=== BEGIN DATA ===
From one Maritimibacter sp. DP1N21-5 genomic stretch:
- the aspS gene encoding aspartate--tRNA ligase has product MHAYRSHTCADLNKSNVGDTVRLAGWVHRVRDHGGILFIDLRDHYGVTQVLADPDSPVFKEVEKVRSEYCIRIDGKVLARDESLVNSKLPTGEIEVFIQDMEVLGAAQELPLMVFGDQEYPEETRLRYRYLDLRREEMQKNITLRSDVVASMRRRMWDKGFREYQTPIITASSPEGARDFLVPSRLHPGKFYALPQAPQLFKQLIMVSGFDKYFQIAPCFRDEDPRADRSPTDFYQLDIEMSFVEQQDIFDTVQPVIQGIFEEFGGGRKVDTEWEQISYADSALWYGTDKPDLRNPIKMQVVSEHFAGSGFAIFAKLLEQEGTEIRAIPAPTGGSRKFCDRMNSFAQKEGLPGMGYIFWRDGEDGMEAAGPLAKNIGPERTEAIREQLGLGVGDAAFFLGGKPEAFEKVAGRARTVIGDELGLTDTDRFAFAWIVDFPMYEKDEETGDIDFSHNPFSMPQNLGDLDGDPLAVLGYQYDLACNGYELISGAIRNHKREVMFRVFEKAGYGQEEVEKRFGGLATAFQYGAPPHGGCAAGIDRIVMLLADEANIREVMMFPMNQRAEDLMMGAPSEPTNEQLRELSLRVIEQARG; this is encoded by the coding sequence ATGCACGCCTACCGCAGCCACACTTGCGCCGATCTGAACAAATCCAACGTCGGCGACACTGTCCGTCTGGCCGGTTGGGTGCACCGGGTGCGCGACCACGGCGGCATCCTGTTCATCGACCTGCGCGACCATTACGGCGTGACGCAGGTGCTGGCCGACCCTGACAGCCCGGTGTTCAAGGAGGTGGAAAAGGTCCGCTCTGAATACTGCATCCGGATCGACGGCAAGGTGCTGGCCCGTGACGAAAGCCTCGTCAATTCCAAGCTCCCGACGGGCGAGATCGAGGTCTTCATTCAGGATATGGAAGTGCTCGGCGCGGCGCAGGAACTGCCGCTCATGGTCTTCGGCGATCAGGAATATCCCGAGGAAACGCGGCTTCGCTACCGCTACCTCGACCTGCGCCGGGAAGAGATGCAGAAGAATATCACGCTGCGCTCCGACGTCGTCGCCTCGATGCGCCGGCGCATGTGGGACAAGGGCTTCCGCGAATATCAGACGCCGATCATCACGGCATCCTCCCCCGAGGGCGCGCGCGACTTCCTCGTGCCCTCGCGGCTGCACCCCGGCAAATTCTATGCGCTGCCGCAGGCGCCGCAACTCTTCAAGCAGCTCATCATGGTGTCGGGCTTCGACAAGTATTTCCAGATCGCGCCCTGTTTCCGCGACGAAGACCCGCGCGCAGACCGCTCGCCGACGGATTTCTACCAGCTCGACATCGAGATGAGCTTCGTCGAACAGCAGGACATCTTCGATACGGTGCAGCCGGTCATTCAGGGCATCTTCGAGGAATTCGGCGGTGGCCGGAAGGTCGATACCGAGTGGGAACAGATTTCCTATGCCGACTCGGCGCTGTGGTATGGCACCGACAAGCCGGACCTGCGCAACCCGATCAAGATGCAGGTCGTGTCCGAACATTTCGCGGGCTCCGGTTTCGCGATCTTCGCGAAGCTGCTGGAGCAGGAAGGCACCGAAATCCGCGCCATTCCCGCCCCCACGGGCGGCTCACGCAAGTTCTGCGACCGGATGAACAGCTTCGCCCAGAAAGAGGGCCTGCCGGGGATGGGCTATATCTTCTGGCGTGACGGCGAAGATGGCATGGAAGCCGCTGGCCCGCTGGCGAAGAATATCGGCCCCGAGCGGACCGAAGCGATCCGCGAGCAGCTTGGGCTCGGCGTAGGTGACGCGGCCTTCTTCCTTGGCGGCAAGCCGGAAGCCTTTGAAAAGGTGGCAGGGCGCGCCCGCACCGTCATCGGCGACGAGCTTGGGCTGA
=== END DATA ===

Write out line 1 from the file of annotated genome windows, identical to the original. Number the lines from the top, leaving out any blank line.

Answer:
From one Maritimibacter sp. DP1N21-5 genomic stretch: